For 25 years, I’ve sent out Christmas letters to friends and family. It’s a pretty big deal. My list is up to 183. This year, weirdly, I wasn’t feeling motivated to write a letter to include with our photo card. In fact, I decided not to do it.
I then proceeded to message several friends, asking for their new addresses. I received timely replies and three out of four of them said some version of, “I always love reading your letter!” Argh! What was I to do? Being a people pleaser, the guilt sank down upon me. I couldn’t take it, so I wrote a letter and I had fun doing so.
There are several people I send to whom I have completely lost touch with other than at Christmas. One of them, Ruth, stopped sending cards a few years ago. She was well into her 90’s, I’d guess. I understood. Every year since then as I’ve addressed her envelope, I’ve wondered, “Is this the year this will be returned?”
This year was, indeed, the year. “Not deliverable as addressed. Unable to forward,” the yellow United States Post Office label read. (Ah, the theology therein! It’s hard to forward mail to heaven.) My heart sank when I saw her returned card in the pile of mail. I quickly messaged a friend from her church and she replied that yes, Ruth went home to be with Jesus in July. “She was a remarkable woman and one we were so thankful to have known,” she wrote.
Tears filled my eyes. I barely knew Ruth, really, but she’d helped me when I was facing a difficult situation in my life, offering support and prayer and understanding and I will forever be grateful for that. Her Christmas cards had always been full of wisdom, pointing to God in everything she said.
When I married into my husband’s family, his aunt gave me a Christmas address book to keep track not only of addresses but also to track to whom I wrote — and from whom I received — cards. This year, after 22 years, the pages were filled and I re-wrote every single entry. The clean pages are bizarre. No white-out. No scribbled changes. I actually miss the old entries, each a story of my friends’ lives through the years. So many moves. New last names. Children, added in the margins. And deaths, like Ruth’s. I pray for each person as I address their envelopes. Sometimes I forget, I admit. But I try. These are my friends, after all, and I smile at each and every name.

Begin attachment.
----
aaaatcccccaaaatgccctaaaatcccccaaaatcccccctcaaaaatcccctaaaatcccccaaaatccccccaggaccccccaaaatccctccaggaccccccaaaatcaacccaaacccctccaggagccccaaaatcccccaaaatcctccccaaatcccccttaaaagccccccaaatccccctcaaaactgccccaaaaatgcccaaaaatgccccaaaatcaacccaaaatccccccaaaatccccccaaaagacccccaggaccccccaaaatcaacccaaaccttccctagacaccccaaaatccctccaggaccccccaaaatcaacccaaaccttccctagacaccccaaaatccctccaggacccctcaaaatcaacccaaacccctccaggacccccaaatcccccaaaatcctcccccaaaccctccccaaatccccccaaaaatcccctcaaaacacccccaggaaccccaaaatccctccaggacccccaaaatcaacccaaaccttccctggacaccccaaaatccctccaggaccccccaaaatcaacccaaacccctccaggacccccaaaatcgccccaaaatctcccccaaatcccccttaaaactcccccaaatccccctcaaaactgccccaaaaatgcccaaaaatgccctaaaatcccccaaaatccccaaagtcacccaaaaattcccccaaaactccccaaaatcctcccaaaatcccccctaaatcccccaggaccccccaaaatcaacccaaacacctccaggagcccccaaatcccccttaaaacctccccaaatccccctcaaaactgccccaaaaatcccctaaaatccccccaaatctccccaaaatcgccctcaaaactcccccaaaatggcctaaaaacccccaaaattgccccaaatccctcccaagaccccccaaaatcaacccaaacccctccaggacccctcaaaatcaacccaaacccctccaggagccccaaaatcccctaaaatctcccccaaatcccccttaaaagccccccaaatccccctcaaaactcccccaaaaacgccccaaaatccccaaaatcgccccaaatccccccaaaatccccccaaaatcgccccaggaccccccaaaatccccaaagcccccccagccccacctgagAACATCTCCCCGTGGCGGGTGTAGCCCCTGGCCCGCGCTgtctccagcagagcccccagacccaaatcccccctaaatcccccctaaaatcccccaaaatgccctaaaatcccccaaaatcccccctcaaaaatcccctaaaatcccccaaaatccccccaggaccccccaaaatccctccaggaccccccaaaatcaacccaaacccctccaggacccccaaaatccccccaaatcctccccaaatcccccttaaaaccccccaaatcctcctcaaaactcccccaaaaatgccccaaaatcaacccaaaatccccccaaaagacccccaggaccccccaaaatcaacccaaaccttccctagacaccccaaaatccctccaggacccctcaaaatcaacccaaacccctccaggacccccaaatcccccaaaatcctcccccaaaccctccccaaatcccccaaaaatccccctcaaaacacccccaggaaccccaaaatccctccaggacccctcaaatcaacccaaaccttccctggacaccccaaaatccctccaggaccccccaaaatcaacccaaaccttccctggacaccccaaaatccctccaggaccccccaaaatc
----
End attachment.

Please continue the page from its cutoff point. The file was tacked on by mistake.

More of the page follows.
Staying in touch in this old-fashioned way matters to me, a lot. In this world of instant messaging, somehow it feels even more important. Sure, a lot of the people I send letters to know what’s going on in my life through social media, but that’s not the point. The point is to reflect. To share. To welcome these people I care about into my life. And to do it in a way that brings humor and honesty and points to that wee tiny baby, to remind us that he, Jesus, is the reason we celebrate.
As the new year begins, let’s keep in touch. With each other, yes, but even more importantly, with Jesus. He, even more than any person, deserves our attention. A Christmas letter is, to me, a conversation. I’m telling the recipient my side of the story. It’s up to them to give me theirs. That’s exactly what prayer is like. We talk to God, give him our side of the conversation, and it’s up to him to reply through our Bible readings, through the Holy Spirit nudging us, through sermons and Bible studies, and through Godly wisdom from saintly friends.
People like my friend Ruth who, though I have not seen her in years and won’t until I get to heaven, leave marks on our lives, helping to make us into the people God wants us to be.
“Be joyful in hope, patient in affliction, faithful in prayer.” Romans 12:12 NIV
Gretchen O’Donnell is a freelance writer who lives in Worthington with her husband and three children. She has a master’s degree from Bethel Seminary and enjoys writing about the things she sees and applying theological truths to everyday situations. Her column, The Disheveled Theologian, is published weekly. Her email is email@example.com.